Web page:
John Metcalfe is CityLab’s Bay Area bureau chief, based in Oakland. His coverage focuses on climate change and the science of cities.
Weather geeks have built a highly accurate, predictive guide to daylight's best finishes.
Some folks are content to enjoy whatever sunset the day happens to provide. Others want to hunt down the very best sunset the weather promises and bask in its glorious hues of crimson, fire, and shining bronze.
Steve Hallett is one of the latter Sol-worshipers. “We all love a nice sunset,” he says, “but personally for me it helps me reflect on the events of the day and serves as a divider between the busier and calmer times of the day.”
So a little while ago, Hallett teamed up with a couple buddies from Penn State’s meteorology department, Ben Reppert and Jacob DeFlitch, and helped build a map that predicts vivid sunsets. Hosted at WX Sunset (“WX” is short for “weather” in Morse code), the tool uses the regularly updated NAM model to forecast fantastic sunsets in warm colors like red and yellow. Here’s the model run from last evening:
The main things the model considers are moisture, air pressure, and cloud cover. WX Sunset lays out some of the technical details:
After many trial runs and verifications, we weighted moisture the most. Our model ingests data from the high resolution, 4 km NAM, allowing us to account for values at all levels of the troposphere. Because of this, we took into account all levels of the troposphere from the surface, to as high as 200 millibars, and weighted each level accordingly, with the upper-levels having the most weight. Closer to the surface we reduced the weight substantially for moisture as it restricts the sun from refracting copious amount of light. Pressure, as well as the change in pressure over time was the next highest weighted factor as it helps recognize areas where cloud cover may dominate as well as FROPA’s. Finally, we included general cloud cover, to better account for regions where it is overcast, and help the model display it that way.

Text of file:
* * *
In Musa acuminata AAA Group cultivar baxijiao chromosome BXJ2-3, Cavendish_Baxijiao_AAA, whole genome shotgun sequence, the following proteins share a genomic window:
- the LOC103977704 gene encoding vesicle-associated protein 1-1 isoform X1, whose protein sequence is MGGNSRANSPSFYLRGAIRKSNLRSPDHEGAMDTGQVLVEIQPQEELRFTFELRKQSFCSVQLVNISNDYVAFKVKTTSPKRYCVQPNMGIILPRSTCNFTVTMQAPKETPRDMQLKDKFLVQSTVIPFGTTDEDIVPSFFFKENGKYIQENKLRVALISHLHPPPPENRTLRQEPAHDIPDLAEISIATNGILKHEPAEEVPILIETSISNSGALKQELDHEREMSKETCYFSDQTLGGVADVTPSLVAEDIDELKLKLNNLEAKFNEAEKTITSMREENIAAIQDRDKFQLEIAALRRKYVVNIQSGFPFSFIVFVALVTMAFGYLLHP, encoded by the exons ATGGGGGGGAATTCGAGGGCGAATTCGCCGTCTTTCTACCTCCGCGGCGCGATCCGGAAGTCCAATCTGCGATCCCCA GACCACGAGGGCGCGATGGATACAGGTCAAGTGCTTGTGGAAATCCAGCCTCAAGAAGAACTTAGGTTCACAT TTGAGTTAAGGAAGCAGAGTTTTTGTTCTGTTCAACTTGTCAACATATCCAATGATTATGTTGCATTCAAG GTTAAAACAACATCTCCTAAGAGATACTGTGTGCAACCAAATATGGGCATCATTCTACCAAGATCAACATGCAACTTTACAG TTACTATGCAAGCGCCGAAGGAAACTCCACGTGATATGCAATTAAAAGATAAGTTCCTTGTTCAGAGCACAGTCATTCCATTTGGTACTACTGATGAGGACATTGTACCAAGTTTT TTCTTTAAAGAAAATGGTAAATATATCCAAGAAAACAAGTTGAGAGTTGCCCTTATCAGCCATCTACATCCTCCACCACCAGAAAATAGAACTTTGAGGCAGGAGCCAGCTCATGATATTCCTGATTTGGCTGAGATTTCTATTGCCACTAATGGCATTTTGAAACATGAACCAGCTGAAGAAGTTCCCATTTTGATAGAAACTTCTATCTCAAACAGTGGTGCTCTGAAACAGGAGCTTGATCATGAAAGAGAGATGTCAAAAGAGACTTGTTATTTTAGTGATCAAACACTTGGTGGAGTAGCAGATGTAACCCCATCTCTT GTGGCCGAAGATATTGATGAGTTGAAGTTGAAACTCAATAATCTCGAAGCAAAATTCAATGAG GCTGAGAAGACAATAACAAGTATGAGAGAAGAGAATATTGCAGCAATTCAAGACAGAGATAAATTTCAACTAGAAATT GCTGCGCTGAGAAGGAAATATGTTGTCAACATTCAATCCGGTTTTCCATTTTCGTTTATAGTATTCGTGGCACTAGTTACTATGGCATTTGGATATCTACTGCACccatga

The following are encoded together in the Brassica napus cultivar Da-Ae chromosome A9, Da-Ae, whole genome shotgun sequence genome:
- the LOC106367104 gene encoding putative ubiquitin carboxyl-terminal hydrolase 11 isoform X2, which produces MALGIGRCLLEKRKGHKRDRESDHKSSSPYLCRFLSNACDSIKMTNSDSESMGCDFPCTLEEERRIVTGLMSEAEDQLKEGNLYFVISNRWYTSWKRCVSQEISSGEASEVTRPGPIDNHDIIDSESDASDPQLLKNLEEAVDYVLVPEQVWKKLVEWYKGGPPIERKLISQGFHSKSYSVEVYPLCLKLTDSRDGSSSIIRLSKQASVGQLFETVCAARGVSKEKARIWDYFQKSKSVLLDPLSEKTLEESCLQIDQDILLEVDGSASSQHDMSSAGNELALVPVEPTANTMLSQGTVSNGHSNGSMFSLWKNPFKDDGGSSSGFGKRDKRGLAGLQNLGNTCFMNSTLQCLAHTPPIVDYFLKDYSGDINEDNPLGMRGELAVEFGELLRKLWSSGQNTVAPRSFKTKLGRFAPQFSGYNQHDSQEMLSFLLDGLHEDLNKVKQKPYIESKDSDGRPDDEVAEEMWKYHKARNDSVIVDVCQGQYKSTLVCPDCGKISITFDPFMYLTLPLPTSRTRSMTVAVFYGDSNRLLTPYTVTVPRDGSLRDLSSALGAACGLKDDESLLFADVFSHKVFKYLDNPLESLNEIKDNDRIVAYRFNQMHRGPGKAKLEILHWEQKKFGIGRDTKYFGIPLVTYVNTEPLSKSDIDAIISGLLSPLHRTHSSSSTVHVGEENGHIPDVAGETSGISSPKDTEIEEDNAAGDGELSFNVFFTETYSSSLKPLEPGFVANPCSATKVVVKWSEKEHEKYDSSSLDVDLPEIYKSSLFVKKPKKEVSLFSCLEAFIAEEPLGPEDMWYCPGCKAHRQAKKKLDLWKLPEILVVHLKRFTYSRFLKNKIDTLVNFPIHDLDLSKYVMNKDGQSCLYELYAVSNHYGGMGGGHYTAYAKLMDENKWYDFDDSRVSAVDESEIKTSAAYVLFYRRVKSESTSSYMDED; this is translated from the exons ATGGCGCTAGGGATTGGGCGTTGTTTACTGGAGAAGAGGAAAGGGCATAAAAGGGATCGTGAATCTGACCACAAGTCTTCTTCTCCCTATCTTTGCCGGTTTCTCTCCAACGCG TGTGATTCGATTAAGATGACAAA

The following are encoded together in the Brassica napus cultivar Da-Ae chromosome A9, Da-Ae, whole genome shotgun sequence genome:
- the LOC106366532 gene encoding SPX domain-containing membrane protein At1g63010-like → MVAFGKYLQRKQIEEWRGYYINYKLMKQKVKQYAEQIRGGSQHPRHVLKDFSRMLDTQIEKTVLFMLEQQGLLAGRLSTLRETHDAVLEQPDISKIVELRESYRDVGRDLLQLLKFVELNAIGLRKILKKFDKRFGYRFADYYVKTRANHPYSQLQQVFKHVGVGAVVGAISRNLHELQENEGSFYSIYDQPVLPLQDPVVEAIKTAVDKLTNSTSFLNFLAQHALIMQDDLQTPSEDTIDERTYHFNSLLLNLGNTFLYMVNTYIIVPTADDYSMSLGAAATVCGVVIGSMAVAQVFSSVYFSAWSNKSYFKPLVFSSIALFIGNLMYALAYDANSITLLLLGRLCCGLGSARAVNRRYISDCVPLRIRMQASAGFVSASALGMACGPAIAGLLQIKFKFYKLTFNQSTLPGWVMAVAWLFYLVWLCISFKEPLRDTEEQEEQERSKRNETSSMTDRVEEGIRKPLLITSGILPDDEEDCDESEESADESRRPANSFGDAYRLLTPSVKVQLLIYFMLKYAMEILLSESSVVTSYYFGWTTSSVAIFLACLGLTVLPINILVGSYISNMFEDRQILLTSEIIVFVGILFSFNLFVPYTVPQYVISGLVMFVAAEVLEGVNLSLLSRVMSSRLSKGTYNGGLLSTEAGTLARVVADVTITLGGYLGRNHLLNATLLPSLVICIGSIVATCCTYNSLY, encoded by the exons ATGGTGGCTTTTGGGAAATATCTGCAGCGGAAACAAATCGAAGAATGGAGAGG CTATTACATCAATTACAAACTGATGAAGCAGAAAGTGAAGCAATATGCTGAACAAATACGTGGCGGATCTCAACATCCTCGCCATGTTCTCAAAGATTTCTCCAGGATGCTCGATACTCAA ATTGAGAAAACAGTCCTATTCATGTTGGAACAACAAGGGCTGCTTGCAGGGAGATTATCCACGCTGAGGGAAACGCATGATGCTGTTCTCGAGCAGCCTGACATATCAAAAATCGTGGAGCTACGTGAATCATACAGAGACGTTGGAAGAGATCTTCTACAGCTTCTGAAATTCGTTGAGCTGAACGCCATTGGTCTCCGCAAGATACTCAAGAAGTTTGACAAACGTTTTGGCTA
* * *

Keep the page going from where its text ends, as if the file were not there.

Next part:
In a case study of the model’s simulation for November 17, the creators boast it got things mostly right. Here’s the blooming sky-fest in western New York, for example:
And a simmering horizon-fire in North Carolina:
The heavens displayed a classic beauty in a north-south ribbon over Oklahoma:
I checked the model’s veracity two days later on the 19th, and photos posted on social media mostly bear it out. Here’s that evening’s run:
Gorgeous scenes from Virginia correlate with a narrow band of beauty the model shows in the southwest part of the state. From Lynchburg:
Darlington, South Carolina, got pummeled with an “epic” purple-haze sunset close to the same band:
However, that day’s run slightly whiffed on the incredible sunset that blasted Vail, Colorado, or the below one from Danville, Pennsylvania—although, to its credit, in both cases it did forecast “hot spots” nearby.
Reppert says the map can be influenced by bad info from the NAM. “There are some days when the model that we are pulling our weather data from (the 4 kilometer NAM) is having a ‘rough day’, which will then reflect in the sunset forecast in the form of a poor forecast,” he says. “The phrase ‘garbage in, garbage out’ comes to mind here, and for nights like that, there is nothing we can control.”
As they improve their algorithm’s accuracy with photos from the ground, the group hopes to develop a text or email service and app for finding killer sunsets—“something that the everyday user can use,” says Hallett, “as well as the serious photographer.”